Senators Urge USTR to Protect Cross-Border Data Flows in TPP

On Oct. 24, a bipartisan group of four Senate Committee leaders—Finance Chairman Ron Wyden (D-Ore.), and Ranking Member Orrin Hatch (R-Utah), along with Commerce Chairman Jay Rockefeller (D-W.V.), and Ranking Member John Thune (R-S.D.)—called on U.S. trade officials to safeguard cross-border data flows in the potential Trans-Pacific Partnership (TPP) trade deal, to ensure that U.S. businesses and consumers will continue to benefit from the opportunities presented by the growing digital economy.

In a letter to U.S. Trade Representative (USTR) Michael Froman, the senators urged negotiators to resist any proposal that would create unnecessary limitations on the cross-border transfer, storage and processing of data, or discriminate against digital trade.

The lawmakers state that the U.S. International Trade Commission recently found that the Internet lowers the cost of trade and allows companies to be more efficient, which in turn increases U.S. Gross Domestic Product (GDP) and employment, raises wages, and generates a digital trade surplus.

“It is clear that a TPP agreement must include meaningful, clear obligations, enforceable through a strong and effective dispute settlement mechanism, that prohibit unnecessary limitations on the cross-border transfer, storage and processing of data or the physical location of computing infrastructure,” the senators wrote.

The senators went on to urge the Ambassador to stand firm against efforts by other countries to seek reservations and overly broad exceptions that would undermine these obligations and provide lower levels of protection for trade in digital goods and services as compared to other areas of trade.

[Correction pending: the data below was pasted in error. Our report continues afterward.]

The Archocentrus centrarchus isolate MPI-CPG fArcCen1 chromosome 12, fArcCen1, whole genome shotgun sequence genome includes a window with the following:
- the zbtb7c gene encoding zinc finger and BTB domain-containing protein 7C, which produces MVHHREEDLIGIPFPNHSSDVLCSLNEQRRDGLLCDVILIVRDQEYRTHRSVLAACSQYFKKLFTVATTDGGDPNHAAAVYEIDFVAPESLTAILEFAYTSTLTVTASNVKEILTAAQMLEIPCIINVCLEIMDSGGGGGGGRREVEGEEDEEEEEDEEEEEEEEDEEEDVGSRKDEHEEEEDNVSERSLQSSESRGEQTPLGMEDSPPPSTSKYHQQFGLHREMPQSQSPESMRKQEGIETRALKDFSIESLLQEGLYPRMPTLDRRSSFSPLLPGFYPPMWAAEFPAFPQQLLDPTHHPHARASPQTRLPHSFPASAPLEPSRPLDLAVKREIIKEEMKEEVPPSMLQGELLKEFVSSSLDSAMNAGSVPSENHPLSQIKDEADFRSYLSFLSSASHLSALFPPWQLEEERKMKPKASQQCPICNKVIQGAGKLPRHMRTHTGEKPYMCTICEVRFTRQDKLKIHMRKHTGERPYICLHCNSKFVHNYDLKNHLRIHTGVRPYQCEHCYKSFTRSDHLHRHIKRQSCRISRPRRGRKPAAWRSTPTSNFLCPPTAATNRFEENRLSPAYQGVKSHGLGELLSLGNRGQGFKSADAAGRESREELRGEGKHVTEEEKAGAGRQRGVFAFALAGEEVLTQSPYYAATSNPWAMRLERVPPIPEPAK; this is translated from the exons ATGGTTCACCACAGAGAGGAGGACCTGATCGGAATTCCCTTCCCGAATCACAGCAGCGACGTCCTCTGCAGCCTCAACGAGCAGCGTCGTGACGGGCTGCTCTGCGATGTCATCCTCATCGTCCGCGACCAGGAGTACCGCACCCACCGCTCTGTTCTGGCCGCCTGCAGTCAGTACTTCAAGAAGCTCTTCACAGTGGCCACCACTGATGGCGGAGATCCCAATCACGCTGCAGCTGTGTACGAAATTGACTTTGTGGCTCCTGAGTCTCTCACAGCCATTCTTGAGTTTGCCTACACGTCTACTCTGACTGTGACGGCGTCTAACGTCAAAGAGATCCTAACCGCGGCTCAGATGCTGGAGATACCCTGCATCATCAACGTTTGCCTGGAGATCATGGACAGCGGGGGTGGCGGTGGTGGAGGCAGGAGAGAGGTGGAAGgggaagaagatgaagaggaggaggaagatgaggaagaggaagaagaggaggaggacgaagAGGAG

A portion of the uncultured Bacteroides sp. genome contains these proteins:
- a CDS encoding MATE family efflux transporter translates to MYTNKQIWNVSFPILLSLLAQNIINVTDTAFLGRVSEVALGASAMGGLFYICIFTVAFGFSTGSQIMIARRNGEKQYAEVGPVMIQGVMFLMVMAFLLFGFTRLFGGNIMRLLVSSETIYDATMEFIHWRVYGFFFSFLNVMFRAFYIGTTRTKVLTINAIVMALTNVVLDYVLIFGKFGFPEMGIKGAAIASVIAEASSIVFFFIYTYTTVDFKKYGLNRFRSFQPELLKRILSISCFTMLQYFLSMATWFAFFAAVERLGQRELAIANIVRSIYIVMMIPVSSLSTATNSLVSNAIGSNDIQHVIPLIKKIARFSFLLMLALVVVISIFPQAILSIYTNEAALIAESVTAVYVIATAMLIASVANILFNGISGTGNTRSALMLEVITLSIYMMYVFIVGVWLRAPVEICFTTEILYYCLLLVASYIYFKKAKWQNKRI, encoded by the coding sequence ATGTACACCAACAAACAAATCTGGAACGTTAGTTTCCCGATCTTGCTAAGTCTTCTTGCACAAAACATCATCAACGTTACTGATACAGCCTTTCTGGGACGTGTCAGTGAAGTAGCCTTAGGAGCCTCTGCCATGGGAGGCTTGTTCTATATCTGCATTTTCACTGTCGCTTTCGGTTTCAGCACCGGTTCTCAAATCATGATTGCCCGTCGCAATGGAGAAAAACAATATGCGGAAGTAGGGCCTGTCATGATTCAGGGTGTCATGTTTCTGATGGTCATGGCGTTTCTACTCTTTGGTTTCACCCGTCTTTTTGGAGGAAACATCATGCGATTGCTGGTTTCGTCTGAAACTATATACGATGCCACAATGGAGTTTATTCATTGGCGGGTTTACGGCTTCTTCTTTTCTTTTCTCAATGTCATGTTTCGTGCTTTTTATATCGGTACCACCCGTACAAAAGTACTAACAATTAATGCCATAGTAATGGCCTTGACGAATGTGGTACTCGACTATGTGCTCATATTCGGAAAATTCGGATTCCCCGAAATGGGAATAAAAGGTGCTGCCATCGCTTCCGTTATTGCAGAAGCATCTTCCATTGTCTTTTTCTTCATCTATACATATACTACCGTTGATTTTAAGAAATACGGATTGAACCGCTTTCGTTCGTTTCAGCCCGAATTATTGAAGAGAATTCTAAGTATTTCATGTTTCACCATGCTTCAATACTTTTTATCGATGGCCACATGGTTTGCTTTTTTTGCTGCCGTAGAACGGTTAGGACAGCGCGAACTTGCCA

In recent weeks, the TPP trade deal—between the U.S. and eleven countries throughout the Asia-Pacific region—has made significant progress. Following discussions in Canberra, Australia last week, the Ministers and Heads of Delegation for the TPP countries recently completed a three-day ministerial meeting in Sydney, Australia which set the foundation for finalizing the TPP negotiations.

Earlier this year President Barack Obama pushed for Congress to reinstate the trade promotion authority (TPA), formerly called “fast track” authority, to expedite passage of trade agreements. With two months remaining in the year and a looming midterm election, Congress has yet to grant TPA, which legislators are not likely to consider until possibly next year.

Please click here to view the letter.